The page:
Today I’m going to talk about two different kind of creative geniuses. One, sadly, left us too soon. The other is still with us and just now making his presence known.
Our first genius for the evening is Andrew McCutchen. Yes, he’s a wizard in the outfield, excellent at the plate, great with children, and possesses one of the greatest smiles in baseball. But he’s also an auteur.
McCutchen has been filming a short series of films with no real titles. They are surreal, and yet true to true, much like the work of Fellini or Bergman. He makes great use of silence and infuses meaning into even the smallest detail, like Fritz Lang. And he does so in an brief medium, not unlike the greatest film by Chris Marker, La Jetée.
Here is Cutch’s first piece, what I call the haunting “Still Life with Refilling Waiter”.
And here is his second, even more powerful film, a sequel of sorts. Our Truffaut of the field has created a masterpiece here. I’m calling this one “The Waiter Wore Black” because much like Truffaut’s similar work, this is all about revenge.
What will this noted director think up next?
But on a serious note…
With respect to my colleague Old Gator, we truly have lost a pop culture icon and creator of staggering genius. Regardless of your views on David Bowie’s musical work, or his acting, or anything else he did, he did honestly affect the lives of millions of people. Bowie was on the forefront of so many things, either paving the way for or being the acceptable face of movements that changed the way we view the world.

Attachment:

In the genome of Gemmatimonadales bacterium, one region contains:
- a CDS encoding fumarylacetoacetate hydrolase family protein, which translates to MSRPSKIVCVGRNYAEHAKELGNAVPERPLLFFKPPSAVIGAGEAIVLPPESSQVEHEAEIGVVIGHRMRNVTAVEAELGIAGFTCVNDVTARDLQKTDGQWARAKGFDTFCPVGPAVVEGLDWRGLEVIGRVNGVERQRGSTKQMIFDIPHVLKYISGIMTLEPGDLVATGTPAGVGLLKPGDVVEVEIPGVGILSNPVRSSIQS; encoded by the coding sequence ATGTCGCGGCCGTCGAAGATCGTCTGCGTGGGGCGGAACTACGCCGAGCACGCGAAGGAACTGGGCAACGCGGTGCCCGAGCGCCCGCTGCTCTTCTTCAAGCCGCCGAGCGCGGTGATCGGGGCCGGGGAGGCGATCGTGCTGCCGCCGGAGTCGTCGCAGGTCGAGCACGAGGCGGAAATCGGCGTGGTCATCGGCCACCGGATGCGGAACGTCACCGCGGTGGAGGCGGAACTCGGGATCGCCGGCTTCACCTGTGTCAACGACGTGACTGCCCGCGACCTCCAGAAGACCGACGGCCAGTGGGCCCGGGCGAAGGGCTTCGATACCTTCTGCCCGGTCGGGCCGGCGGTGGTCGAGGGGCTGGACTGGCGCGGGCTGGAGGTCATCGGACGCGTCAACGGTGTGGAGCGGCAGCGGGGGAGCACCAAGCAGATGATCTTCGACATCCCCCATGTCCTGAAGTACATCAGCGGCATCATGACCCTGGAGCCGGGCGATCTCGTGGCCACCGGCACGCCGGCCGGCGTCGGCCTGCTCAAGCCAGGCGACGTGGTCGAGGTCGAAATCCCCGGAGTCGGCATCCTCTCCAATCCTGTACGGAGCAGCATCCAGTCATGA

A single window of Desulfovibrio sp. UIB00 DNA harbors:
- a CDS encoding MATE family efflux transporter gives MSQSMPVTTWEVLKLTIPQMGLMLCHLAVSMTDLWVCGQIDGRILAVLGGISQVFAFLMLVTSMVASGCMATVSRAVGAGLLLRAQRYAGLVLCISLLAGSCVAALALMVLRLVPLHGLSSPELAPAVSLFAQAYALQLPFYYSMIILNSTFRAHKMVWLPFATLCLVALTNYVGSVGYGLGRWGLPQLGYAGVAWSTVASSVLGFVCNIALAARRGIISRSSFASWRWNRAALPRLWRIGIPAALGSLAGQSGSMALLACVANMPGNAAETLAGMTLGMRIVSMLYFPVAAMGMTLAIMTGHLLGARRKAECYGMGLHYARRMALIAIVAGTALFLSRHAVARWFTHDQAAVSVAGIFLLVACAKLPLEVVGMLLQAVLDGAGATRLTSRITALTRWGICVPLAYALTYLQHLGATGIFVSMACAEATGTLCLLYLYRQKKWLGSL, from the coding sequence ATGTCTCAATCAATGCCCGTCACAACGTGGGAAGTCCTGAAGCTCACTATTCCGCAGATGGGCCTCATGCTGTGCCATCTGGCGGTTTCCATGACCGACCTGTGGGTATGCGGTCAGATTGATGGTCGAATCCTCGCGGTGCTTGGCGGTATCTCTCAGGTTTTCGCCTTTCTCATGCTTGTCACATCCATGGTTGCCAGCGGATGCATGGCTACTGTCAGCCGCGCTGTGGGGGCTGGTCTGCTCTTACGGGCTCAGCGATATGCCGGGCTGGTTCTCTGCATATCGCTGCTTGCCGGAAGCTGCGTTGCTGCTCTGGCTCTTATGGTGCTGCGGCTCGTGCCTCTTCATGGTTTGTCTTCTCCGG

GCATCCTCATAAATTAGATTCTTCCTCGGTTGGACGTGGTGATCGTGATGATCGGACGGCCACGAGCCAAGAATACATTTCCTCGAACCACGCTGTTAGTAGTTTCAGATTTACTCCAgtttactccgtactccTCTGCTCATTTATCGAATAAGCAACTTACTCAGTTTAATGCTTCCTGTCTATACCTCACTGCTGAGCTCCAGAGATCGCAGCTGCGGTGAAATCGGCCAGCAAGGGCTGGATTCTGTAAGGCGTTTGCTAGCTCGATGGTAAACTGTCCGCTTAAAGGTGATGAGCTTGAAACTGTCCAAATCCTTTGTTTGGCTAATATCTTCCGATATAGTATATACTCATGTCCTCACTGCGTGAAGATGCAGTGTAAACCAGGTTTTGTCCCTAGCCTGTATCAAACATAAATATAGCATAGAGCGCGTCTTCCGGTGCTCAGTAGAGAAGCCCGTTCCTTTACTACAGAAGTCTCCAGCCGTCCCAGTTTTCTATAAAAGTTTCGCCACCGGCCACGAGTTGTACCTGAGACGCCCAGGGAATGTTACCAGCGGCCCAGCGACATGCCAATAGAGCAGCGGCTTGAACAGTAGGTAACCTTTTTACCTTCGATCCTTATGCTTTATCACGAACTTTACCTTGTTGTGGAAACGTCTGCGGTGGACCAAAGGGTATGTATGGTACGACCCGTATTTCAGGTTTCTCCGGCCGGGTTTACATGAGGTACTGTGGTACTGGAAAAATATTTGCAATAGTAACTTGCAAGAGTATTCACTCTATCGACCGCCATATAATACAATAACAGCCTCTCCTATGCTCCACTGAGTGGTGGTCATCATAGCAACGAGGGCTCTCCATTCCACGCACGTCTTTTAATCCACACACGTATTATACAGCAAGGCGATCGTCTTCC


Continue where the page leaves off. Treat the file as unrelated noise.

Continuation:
If Bowie was known only for blurring the lines between sexual politics, gender identity, musical collaboration, and total creative abandon, he would have been a genius of force. His androgyny was not the first or even the best – the New York Dolls were the leaders in that field – but it was accepted readily, and opened the door for the glam metal rockers of the 80s. His reinvention to the suave, debonair Thin White Duke mixed with the genderfluid look of his Aladdin Sane days gave us the blueprint for groups like Duran Duran – slick suits, beautiful boys, posh life.
I see it in groups like Muse, which a frontman who commands the audience in a prototypical Ziggy Stardust mode; in artists like Lady Gaga, who reinvents herself for art’s sake, who shocks and worries the establishment and yet stays true to her own artistic self; I hear echoes of Bowie in songs by Arctic Monkeys and neo-new wave bands like Joywave.
Fitting, then, that I would honor a genius with another genius. Here is Nirvana covering the underrated Bowie-penned “The Man Who Sold The World”.